In New York in the nineteen-forties there was a young woman working in New York Central Library. They had a basement for books and there was a small cafeteria for employees down there, too. One day this woman was going for lunch with a friend and she walked in the door and saw across the room a man named Alan. He was sitting eating and she thought ‘I love this man, I want to know him’. Later she saw him talking to someone who worked in her department and invited her colleague to come to something ‘and bring your friend’.
She was my grandmother, he was my grandfather. I never met him, he died a long, long time before I was born. My grandmother divorced him in the fifties, moved across the Atlantic with two children and found a job nannying. She later found a house and petitioned an Oxford Don to get the mortgage lowered, so she could afford it, which he did for her. She is an incredible woman for so many reasons, and is one of my best friends. She’s someone I can talk to, and that’s rare enough to treasure.
The story about how she met my grandfather came out on Friday, at lunch. I can’t remember what the conversation was, but it came round to love and marriages. She was explaining how falling in love, being in love and being married are different things. She says falling in love was a physical reaction, that you can’t eat or sleep or think about anything except them, that you can’t imagine living without them. The rest of the conversation is irrelevant. She told me how much she loved Alan, and how he loved her in some way, even after they separated. I always thought she was courageous, but now I know so. She left the man she loved that much.
I’ve wondered about love. I’m studying English Literature and am reading Elizabeth Barret-Brownings Sonnets (‘how do I love thee? Let me count the ways./I love thee to the depth and breadth and height/My soul can reach, when feeling out of sight/For the ends of Being and idea Grace.’), Jane Eyre (Jane and Mr Rochester are legendary), Wuthering Heights (Catherine and Heathcliffe), and I’m faced with ideals and ideas of love at every turn. Passion and destructive love, lust, ever lasting love, all kinds of love.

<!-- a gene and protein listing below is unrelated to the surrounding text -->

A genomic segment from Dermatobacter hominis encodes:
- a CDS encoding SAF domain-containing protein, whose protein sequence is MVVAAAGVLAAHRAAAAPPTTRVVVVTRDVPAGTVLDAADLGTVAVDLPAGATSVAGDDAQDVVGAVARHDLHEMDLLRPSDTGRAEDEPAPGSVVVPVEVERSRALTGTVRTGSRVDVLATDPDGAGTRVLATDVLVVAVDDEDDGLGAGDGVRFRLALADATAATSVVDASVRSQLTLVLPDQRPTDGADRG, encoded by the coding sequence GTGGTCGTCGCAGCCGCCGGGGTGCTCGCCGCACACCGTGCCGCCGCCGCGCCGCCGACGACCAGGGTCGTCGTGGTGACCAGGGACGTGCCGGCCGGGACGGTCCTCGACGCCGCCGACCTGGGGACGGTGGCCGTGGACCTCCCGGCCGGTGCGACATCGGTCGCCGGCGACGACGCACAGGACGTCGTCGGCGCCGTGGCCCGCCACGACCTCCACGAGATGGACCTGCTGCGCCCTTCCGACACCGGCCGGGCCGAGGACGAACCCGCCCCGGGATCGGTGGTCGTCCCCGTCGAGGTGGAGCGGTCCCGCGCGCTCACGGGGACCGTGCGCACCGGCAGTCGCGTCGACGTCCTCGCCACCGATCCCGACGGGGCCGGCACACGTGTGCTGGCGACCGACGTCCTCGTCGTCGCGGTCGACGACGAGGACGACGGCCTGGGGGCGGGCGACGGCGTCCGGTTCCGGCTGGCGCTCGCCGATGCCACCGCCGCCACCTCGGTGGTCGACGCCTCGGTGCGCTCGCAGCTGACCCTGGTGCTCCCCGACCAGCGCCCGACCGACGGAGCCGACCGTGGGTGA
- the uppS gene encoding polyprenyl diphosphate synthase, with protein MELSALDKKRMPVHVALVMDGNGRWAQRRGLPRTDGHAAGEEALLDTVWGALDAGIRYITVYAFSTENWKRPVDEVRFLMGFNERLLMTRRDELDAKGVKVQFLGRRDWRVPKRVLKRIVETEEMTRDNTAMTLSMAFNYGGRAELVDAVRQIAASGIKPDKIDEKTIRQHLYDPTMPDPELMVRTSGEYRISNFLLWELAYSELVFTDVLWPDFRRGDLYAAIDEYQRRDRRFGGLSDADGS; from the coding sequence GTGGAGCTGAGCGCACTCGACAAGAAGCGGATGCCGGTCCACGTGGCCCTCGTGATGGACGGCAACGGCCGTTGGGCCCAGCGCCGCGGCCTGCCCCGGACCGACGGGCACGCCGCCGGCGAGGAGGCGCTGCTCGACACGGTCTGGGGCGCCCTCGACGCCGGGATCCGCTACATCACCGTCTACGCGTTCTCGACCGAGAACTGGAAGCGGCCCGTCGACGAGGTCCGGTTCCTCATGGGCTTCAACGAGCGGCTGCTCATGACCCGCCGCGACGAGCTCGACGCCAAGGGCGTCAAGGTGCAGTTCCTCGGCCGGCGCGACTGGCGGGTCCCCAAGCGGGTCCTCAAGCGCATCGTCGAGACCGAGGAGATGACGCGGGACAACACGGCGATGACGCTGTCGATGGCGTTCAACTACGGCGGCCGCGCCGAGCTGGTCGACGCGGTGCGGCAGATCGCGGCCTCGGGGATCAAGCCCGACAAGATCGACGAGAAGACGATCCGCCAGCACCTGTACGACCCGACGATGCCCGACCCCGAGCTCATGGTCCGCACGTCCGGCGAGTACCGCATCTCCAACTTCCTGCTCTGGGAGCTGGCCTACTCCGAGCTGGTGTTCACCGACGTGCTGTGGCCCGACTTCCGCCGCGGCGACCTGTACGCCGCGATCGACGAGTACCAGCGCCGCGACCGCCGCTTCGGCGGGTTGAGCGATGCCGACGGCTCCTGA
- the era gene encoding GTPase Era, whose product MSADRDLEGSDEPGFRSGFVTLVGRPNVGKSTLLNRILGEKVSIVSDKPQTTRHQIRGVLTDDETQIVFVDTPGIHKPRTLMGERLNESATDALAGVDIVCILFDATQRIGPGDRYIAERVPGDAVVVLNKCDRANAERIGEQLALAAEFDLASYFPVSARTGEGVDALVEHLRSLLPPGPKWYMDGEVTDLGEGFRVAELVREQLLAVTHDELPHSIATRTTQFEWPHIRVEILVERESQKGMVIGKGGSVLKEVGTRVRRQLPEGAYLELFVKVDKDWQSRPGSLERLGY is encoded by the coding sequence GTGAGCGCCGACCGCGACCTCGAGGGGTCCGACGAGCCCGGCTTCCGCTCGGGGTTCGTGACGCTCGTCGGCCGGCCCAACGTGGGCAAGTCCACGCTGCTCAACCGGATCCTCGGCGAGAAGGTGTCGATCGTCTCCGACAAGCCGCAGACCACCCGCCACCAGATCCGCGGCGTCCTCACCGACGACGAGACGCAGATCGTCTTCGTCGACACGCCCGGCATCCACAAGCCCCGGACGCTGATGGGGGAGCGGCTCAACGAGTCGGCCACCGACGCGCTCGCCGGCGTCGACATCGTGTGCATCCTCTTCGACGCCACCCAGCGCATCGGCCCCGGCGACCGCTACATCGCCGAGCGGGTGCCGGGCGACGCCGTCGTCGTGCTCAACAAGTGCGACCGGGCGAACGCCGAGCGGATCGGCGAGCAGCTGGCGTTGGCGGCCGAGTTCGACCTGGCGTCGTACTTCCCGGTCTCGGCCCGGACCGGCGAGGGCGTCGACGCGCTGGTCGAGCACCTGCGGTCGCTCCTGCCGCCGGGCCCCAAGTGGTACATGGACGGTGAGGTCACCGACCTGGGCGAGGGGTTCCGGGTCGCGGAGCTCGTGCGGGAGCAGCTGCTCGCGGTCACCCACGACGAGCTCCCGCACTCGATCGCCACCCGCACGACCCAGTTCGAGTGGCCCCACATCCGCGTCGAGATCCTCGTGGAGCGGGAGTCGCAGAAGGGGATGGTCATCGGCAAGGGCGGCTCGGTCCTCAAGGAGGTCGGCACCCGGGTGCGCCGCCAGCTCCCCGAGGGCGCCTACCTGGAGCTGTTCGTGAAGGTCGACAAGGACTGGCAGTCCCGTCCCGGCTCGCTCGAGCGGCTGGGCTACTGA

My Grandmother tells me, as I giggle respectfully, about eyes met across busy rooms and love at first sight, that one day I might feel it. I’ve asked other people what love is; my older brother, married for twelve years, says he got lucky and a very good, old friend tells me it is “just about feeling good with someone who loved you and understands you”. I like my Grandmother’s version- a moment of physical reaction and then something more enduring, but always a bit desperate. I like that idea.
I can see my Grandmother, still young, discovering her husband is not the right fit after all (for various reasons) and either asking for or being asked for a divorce. I don’t know which way around it was and it doesn’t much matter; she took her courage in both her hands, emigrated and dug out a life for herself and her children. She has his paintings up in her house, has photographs of them together, tells me stories about him. She’ll love him forever, I think. But she still moved, still managed to leave him entirely.
She the bravest, best woman I know. In the run up to international women’s day, I realise just how much she’s made me who I am and how much she teaches me.
Featured image from D Sharon Pruitt